WeBank is both the first privately-owned bank and the first digital-only bank in China. It was built with technology at its core and is committed to promoting innovative technologies. It recently led the transfer of the FATE (Federated AI Technology Enabler) to the Linux Foundation. FATE is a federated learning framework that fosters collaboration across companies and institutes to perform AI model training and inference in accordance with user privacy, data confidentiality and government regulations.

      • Graphics Stack
        • HIPCL Lets CUDA Run On OpenCL+SPIR-V

          Based off AMD’s GPUOpen HIP as part of their ROCm stack, researchers at Tampere University in Finland have created HIPCL as leveraging HIP as well as POCL for routing CUDA codes to run on any hardware supporting OpenCL+SPIR-V.

          HIPCL provides a path of running CUDA on top of OpenCL, permitting the OpenCL driver also supports the SPIR-V intermediate representation. The OpenCL implementation also needs to support Shared Virtual Memory (SVM) so that actually rules out using NVIDIA’s own driver for taking this route in place of their actual CUDA driver. HIPCL also relies upon a patched version of the LLVM Clang compiler.

        • Radeon RADV Vulkan Driver Tackling NGG Stream-Out

          One of the areas the RadeonSI OpenGL and RADV/AMDVLK Vulkan drivers have had a challenging time promptly support with AMD Navi GPUs has been the NGG (Next-Gen Geometry) functionality but it’s slowly getting worked out.

          The NGG engine support has required various fixes to the graphics drivers, Navi 14 NGG support is borked, and various other Next-Gen Geometry support issues in the Navi driver code. At least on the software side the open-source developers have continued to improve the support and today the latest improvements arrived for the Mesa RADV Vulkan driver.

        • Radeon Navi 12/14 Open-Source Driver Support Now Being Marked As “Experimental”

          In an interesting change of course, the open-source driver support for AMD Radeon Navi 12 and Navi 14 GPUs is being flagged as experimental and hidden behind a feature flag.

          Back at the start of August AMD sent out their AMDGPU Linux kernel driver support for Navi 12 along with Navi 14. That Navi 12/14 support has since been queued up for introduction in the Linux 5.4 kernel along with the new Vega-based Arcturus GPU.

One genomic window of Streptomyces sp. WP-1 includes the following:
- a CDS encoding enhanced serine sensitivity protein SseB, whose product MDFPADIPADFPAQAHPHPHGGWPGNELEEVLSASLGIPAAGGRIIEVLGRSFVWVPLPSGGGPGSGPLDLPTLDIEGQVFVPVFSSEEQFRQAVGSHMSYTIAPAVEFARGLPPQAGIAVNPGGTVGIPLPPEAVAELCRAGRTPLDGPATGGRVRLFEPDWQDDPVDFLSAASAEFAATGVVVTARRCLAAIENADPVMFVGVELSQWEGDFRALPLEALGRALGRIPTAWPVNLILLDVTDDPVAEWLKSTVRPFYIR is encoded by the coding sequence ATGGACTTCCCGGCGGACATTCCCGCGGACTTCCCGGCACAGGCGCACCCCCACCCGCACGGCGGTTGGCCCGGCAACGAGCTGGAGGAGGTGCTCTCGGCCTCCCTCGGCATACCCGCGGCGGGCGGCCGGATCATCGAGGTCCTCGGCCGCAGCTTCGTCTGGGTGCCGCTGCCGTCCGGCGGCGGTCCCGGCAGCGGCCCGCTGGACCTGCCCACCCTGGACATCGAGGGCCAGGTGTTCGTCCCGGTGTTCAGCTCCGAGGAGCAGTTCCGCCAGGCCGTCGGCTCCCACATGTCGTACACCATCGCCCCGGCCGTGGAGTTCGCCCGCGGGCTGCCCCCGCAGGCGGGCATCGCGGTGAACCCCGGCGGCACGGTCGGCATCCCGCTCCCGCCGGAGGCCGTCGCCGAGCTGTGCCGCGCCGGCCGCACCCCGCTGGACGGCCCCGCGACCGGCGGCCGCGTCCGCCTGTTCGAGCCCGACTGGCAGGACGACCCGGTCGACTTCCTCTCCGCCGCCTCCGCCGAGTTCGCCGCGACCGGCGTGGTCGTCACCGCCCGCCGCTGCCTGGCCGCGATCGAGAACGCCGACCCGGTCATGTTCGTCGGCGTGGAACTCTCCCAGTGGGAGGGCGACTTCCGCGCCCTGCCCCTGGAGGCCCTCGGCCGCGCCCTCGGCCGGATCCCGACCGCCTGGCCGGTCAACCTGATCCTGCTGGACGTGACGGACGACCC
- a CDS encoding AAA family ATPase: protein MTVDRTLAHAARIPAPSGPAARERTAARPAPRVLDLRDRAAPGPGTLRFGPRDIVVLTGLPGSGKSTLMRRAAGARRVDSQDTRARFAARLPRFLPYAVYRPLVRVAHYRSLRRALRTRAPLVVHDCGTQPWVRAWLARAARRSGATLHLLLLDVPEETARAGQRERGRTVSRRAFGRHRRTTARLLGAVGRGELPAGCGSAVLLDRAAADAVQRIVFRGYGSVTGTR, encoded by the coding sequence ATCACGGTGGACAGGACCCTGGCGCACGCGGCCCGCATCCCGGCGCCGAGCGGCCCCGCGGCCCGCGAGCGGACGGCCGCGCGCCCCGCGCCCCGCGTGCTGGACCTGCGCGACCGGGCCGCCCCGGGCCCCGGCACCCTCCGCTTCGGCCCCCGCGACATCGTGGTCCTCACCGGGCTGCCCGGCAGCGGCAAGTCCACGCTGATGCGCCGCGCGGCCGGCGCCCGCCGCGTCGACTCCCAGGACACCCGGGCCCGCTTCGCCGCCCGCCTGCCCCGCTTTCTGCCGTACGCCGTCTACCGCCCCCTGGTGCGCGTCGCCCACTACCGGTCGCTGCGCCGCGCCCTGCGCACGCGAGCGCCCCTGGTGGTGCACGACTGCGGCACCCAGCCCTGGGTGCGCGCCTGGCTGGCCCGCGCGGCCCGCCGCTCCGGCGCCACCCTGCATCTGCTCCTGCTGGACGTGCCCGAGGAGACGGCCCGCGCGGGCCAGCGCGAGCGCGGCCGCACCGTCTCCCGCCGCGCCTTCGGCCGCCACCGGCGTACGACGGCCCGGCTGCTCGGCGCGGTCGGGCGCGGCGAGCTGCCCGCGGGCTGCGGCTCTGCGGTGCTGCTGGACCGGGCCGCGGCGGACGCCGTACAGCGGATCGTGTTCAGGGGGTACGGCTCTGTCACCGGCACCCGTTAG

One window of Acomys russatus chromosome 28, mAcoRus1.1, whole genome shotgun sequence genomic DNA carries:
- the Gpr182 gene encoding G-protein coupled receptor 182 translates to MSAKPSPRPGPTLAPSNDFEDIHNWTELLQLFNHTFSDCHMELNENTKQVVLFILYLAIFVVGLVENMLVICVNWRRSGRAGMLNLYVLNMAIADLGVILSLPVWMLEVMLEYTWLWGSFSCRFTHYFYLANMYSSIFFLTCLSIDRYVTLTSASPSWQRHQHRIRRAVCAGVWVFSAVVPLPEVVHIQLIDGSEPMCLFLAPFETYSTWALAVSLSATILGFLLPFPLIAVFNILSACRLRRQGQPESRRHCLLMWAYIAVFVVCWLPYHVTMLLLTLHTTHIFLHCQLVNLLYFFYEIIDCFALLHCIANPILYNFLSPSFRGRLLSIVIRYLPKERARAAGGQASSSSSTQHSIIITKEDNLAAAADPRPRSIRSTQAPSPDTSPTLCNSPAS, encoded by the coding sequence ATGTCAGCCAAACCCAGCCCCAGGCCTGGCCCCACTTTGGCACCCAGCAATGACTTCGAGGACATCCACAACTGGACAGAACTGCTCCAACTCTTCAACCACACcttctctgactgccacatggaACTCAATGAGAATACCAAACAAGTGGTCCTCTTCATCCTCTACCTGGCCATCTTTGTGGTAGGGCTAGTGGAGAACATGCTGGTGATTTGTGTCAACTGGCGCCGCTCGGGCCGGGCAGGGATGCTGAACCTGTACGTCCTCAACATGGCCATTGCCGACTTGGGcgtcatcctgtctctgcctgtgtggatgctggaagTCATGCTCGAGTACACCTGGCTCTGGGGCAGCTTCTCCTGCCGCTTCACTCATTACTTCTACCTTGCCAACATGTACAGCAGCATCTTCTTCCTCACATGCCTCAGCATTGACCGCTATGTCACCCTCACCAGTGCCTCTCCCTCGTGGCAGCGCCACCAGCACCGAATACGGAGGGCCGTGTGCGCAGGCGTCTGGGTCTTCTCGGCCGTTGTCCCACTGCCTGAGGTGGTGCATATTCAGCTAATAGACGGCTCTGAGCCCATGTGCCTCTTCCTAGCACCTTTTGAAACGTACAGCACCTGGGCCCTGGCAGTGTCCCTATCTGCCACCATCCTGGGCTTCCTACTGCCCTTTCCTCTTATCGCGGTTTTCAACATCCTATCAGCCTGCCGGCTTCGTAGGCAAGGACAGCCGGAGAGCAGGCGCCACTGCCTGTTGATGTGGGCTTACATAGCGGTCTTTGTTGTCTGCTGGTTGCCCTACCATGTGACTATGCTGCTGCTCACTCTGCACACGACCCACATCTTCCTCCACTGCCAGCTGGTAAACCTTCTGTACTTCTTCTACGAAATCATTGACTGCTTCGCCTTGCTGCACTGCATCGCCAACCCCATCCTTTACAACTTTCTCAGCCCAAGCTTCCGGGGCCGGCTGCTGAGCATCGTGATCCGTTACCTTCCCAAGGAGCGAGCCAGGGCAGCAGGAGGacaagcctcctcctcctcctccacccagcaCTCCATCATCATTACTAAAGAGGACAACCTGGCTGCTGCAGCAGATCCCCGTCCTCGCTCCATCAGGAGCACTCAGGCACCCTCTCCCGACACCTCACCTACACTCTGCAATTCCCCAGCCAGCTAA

• Benchmarks
      • A Look At The Speedy Clear Linux Boot Time Versus Ubuntu 19.10

        Given the interest last week in how Clear Linux dropped their kernel boot time from 3 seconds to 300 ms, here are some fresh boot time benchmarks of Clear Linux compared to Ubuntu 19.10 on both Intel and AMD hardware.

        The systemd-reported boot time was compared between the latest Clear Linux and Ubuntu 19.10 daily images. Ubuntu 19.10 was used for offering the bleeding-edge packages and being more in line to what is offered by the rolling-release Clear Linux. As well, Canonical has been working on some boot time improvements for Ubuntu 19.10.

      • 16-Core HoneyComb LX2K ARM Workstation Looks To Offer A Decent Performance Oomph

        When it comes to ARM-powered workstation boards there hasn’t been a whole lot to get excited about with the likes of the Socionext 96Boards Developerbox being quite expensive and not yielding good performance or featureful boards compared to alternative Intel/AMD/POWER workstation/enthusiast boards. One of the more promising ARM workstation boards we have been following is the HoneyComb LX2K (formerly the “ClearFog” board) and it’s looking like it could end up being a decent offering in this space.

        The HoneyComb LX2K / ClearFog is the 16-core mini-ITX workstation board we have been following since earlier this year. They have been aiming for this 16-core ARM workstation board for $500~750 USD and it looks like they will actually strike on the lower-end of that price-range.

      • Phoronix Test Suite 9.0 Released With New Result Viewer, Offline/Enterprise Benchmarking Enhancements

        Phoronix Test Suite 9.0 is now available as the latest quarterly feature release to our cross-platform, open-source automated benchmarking framework. With Phoronix Test Suite 9.0 comes a rewritten result viewer to offer more result viewing functionality previously only exposed locally via the command-line or through a Phoromatic Server (or OpenBenchmarking.org when results are uploaded), new offline/enterprise usage improvements, various hardware/software detection enhancements on different platforms, and a variety of other additions.

    • Applications
      • Meld is an excellent file and folder comparison tool for Windows and Linux